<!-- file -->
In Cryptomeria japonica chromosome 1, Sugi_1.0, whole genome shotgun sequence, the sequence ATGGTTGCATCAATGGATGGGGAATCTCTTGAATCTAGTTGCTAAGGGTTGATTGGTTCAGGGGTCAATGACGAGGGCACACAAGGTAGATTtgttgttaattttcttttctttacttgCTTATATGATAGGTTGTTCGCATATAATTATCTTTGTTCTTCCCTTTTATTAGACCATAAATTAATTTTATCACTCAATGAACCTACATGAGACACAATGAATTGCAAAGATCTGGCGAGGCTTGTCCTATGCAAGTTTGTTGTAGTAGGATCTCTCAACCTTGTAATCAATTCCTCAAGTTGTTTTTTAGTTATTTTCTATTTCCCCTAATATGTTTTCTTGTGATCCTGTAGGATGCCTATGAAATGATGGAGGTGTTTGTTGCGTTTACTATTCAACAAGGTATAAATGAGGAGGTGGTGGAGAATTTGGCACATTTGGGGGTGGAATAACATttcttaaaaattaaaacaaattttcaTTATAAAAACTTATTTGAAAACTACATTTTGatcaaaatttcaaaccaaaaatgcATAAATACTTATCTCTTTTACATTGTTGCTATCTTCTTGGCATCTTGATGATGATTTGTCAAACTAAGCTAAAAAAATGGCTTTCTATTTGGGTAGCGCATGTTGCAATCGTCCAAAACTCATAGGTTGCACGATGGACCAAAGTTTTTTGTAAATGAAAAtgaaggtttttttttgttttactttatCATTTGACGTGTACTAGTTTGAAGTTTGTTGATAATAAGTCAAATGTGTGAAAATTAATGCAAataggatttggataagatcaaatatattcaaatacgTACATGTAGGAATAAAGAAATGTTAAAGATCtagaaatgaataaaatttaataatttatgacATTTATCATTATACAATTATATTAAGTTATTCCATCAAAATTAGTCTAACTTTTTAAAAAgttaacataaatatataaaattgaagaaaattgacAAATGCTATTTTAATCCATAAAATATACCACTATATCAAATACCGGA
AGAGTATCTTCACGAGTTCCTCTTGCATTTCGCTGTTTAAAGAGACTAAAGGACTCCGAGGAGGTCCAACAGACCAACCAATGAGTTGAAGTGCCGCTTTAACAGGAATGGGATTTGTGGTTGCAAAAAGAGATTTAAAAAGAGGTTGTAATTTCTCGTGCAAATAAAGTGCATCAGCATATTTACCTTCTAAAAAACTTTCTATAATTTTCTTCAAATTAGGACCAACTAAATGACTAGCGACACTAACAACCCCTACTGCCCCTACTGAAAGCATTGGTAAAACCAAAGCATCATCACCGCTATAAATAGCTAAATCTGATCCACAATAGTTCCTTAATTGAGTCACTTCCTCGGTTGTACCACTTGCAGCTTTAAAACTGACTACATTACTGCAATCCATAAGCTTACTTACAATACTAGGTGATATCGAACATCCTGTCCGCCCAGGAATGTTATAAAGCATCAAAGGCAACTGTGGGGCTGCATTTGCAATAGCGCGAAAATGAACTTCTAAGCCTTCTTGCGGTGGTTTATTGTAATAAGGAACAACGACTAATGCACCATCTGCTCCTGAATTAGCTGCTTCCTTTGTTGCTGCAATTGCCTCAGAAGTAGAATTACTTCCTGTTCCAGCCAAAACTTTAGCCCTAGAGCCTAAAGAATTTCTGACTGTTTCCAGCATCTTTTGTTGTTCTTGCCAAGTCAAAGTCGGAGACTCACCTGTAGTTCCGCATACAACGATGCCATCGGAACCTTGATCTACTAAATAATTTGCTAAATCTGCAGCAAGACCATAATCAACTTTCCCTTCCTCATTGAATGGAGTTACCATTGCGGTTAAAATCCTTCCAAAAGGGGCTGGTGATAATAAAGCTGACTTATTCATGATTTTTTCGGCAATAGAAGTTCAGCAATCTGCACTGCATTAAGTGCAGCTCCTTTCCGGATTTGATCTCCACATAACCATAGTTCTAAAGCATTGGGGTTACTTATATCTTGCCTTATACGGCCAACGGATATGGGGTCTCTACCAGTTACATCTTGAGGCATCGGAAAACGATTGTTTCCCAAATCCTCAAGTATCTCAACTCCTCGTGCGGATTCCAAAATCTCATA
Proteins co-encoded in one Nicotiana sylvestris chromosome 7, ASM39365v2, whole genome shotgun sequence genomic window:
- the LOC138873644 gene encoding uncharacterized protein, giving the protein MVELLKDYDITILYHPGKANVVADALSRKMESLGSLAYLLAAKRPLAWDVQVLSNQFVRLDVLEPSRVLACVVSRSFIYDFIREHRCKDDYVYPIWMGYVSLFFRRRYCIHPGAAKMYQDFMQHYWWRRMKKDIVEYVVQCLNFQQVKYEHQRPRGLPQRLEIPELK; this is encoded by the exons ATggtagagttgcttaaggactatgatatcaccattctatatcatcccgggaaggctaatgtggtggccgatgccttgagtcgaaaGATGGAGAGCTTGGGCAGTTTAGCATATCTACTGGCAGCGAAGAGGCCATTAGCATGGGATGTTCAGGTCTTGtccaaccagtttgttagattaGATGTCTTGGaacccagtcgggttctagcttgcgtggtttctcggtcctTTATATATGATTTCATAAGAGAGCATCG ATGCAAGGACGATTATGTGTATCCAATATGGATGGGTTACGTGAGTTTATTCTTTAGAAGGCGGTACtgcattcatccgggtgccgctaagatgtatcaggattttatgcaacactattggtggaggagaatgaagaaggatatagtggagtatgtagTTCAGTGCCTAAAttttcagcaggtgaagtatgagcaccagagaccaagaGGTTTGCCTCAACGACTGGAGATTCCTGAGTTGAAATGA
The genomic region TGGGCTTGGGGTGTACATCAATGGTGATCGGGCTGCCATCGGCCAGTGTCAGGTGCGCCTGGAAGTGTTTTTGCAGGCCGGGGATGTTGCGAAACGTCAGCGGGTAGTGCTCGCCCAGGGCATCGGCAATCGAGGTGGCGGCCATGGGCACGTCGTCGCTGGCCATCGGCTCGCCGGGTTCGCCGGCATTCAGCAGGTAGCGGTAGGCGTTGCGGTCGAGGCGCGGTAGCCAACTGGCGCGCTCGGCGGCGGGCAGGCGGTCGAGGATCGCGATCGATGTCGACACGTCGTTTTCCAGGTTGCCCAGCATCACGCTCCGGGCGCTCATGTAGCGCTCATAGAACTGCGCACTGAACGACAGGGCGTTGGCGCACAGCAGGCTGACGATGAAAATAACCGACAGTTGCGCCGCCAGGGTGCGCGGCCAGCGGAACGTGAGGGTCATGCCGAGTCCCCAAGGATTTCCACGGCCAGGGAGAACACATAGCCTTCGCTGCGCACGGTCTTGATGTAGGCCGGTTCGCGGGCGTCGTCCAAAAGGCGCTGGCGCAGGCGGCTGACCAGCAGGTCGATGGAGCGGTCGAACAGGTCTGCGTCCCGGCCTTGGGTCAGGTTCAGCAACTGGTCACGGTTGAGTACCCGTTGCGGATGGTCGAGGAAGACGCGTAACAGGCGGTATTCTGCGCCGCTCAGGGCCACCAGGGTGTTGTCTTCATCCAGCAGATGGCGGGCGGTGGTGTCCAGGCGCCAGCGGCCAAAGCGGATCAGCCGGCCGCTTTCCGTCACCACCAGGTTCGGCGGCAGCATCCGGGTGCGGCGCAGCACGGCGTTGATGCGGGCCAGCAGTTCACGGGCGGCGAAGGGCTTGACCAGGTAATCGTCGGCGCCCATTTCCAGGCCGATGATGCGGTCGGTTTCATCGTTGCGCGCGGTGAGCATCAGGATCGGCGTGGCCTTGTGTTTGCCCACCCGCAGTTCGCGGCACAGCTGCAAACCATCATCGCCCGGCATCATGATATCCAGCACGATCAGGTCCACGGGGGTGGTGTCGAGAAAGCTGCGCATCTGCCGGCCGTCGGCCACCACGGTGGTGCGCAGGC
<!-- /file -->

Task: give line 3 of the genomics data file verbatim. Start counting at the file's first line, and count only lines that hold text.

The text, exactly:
Proteins co-encoded in one Nicotiana sylvestris chromosome 7, ASM39365v2, whole genome shotgun sequence genomic window: